As each day gets longer, even though there's snow on the ground, the year has turned. Spring is on the way and nature's getting busy!
For lots of us, this is a weird time of year. Christmas has gone and there's only cold and darkness ahead. This year, that feeling seems particularly strong. But, the winter solstice is behind us so in reality - it's only getting better. Longer days mean that chattering birds are starting to sing. They're pairing up and before long, they'll be building nests. Things are changing for our honeybees too. Although it's still too cold for most species of bee to be out, honeybee are different.
It might be cold and snowy but January and February aren't quite as bleak as they seem - the flowers are coming!
Honeybees are active in their hive all year round. Last summer the hive worked to gather nectar and make honey - their energy store for the 6 months of the year when there are no flowers. As flowers disappeared, the honeybee queen laid fewer and fewer eggs. By the autumn, the numbers of bees in the hive had dropped from about 60,000 to around 10,000. These 10,000 are winter bees. They keep the hive ticking over - using the stored honey to generate heat so they and their queen can survive the winter months. They venture outside only rarely as its just too cold. The queen will lay few if any eggs. The bees are in lockdown.
As spring comes, there are more and more warm days. Above about 8-10 degrees the bees are able to survive outside and so they'll start to fly. They are not looking for nectar though - they don't need it because they have their honey stores. Sometimes they'll be out looking for water but, if they find flowers, they're also looking for pollen. Pollen is a bee's "meat and two veg". The winter bees don't need it for themselves - they need it to make new bees. They might have stored some pollen in the hive but it doesn't keep very well and fresh pollen is much better. They'll feed it to the queen and she will start to lay. As these spring bees grow, the winter bees will feed them pollen too. More spring flowers = more spring bees.
Eventually, the winter bees will be replaced entirely by the spring bees. The spring bees are physically different. They are better able to gather pollen/nectar and to raise new bees. By mid-May there might be as many as 20,000 bees in the hive and the hive will be getting bigger every day - gearing up for the summer season's nectar gathering.
So, if the weather is warm enough and flowers are out, the winter bees may well find them. Snowdrops (Galanthus nivalis) are an early spring classic. They are a good source of pollen, which is bright orange, and a little nectar. When collecting pollen, the honeybee pushes its head, front and middle legs into the flower. It clings to the petal with its hind legs and brushes the flowers anthers with the front legs - sweeping the pollen into the pollen baskets on its hind legs. They flower early, too early for bumblebees.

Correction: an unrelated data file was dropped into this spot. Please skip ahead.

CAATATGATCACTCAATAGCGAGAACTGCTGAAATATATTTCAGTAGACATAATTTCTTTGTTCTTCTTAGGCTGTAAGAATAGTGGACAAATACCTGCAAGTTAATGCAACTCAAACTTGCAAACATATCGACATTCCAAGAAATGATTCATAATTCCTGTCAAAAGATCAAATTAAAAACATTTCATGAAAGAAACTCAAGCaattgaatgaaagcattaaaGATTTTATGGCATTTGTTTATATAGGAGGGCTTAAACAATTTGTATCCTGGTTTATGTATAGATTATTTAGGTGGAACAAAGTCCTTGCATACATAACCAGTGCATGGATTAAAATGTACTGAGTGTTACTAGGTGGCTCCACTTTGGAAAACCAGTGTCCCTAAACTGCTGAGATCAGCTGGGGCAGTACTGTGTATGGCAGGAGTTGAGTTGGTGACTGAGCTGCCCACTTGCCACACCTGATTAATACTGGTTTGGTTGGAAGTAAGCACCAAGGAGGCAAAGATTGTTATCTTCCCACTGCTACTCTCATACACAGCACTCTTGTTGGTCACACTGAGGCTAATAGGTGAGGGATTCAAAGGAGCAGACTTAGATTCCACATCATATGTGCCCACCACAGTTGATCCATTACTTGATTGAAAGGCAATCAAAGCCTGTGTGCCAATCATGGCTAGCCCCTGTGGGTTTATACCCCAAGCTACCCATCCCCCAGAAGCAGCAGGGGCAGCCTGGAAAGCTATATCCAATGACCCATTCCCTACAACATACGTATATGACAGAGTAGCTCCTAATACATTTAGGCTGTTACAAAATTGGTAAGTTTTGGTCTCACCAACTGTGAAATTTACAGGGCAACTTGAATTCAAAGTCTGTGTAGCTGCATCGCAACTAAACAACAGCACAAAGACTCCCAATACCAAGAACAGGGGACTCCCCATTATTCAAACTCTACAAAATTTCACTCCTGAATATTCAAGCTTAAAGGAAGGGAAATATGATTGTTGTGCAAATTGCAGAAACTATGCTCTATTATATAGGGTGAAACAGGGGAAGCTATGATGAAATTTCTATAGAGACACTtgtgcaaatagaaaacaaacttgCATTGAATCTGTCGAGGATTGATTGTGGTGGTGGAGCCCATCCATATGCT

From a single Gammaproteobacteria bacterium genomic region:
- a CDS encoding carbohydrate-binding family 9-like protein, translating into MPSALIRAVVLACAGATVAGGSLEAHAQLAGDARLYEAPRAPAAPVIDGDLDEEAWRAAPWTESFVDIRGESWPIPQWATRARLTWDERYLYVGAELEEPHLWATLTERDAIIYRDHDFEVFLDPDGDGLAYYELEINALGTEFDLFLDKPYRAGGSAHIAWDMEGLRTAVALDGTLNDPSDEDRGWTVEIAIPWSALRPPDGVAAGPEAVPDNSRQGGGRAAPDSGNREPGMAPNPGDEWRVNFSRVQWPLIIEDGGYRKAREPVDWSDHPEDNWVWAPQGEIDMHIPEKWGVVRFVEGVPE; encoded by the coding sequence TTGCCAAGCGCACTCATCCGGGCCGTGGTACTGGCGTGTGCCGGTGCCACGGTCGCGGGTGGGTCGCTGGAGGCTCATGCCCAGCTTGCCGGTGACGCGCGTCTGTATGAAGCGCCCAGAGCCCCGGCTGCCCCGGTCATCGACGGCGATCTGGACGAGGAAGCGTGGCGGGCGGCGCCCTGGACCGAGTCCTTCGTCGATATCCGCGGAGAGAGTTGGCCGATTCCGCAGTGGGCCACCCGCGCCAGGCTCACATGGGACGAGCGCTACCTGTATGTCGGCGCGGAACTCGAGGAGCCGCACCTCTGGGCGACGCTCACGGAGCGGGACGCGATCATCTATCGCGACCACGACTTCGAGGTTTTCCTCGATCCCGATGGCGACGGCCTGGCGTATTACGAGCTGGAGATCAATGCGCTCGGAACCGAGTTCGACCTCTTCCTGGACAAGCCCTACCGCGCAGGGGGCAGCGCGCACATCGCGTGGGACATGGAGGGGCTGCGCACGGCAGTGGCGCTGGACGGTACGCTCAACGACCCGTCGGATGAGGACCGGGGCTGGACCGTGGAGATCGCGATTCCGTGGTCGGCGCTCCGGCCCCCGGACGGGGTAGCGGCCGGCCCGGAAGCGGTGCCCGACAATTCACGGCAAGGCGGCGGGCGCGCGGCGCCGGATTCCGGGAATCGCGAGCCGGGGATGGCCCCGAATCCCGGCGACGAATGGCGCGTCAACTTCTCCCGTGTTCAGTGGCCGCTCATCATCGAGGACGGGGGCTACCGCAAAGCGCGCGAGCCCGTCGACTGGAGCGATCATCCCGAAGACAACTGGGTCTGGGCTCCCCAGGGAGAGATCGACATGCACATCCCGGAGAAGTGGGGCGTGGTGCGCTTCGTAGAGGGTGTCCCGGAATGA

Hellebores are another good source of early pollen for honeybees. Depending on the species they flower from December to March. The first is the Christmas rose (Helleborus niger) - guess when? But although this looks lovely in the garden centre, it's a real victim to black leaf spot - unless you're happy to spray lots of fungicide, I'd give it a miss. Much better is the Lenten rose (Helleborus orentalis) and its many hybrids. These come in a beautiful range of colours and markings. They're OK if you don't spray (but not immune!). They'll flower from February onwards. On fine days they buzz with honeybees.
Helleborus orientalis isn't native, as you can guess. We have 2 native hellebores. The green hellebore (Helleborus viridis) and the stinking hellebore (Helleborus foetidus). They are wild plants and so have an understated beauty but from a gardening point of view, their green flowers are a bit too retiring. They also have long stems and so are prone to flop. For most gardens I'd suggest the Lenten rose and its hybrids - they look good and are pretty maintenance free. If you are thinking of a wildlife garden and have space/woodland edge, check out the natives. The books say the hellebores are helpful to bumblebees - I think this probably relates to the natives as they flower late enough to catch the bumbles.
WHY AVOID THE DOUBLE?
Snowdrops and hellebores are beautiful garden plants. Both come in single and double varieties. The doubles often have ruffs of extra petals or other "complications". They can look amazing - but from a bee perspective, they score 0 points. The ruffs on hellebore flowers have been produced by plant breeders who have co-opted "useful" parts of the flower to make extra petals. These look lovely to us but the flowers have become useless to the bees. Similarly, complicated snowdrops have lost their useful parts or are simply too difficult for the bees to get into. If you want to help bees, in both cases, go for simple open flowers with one ring of petals.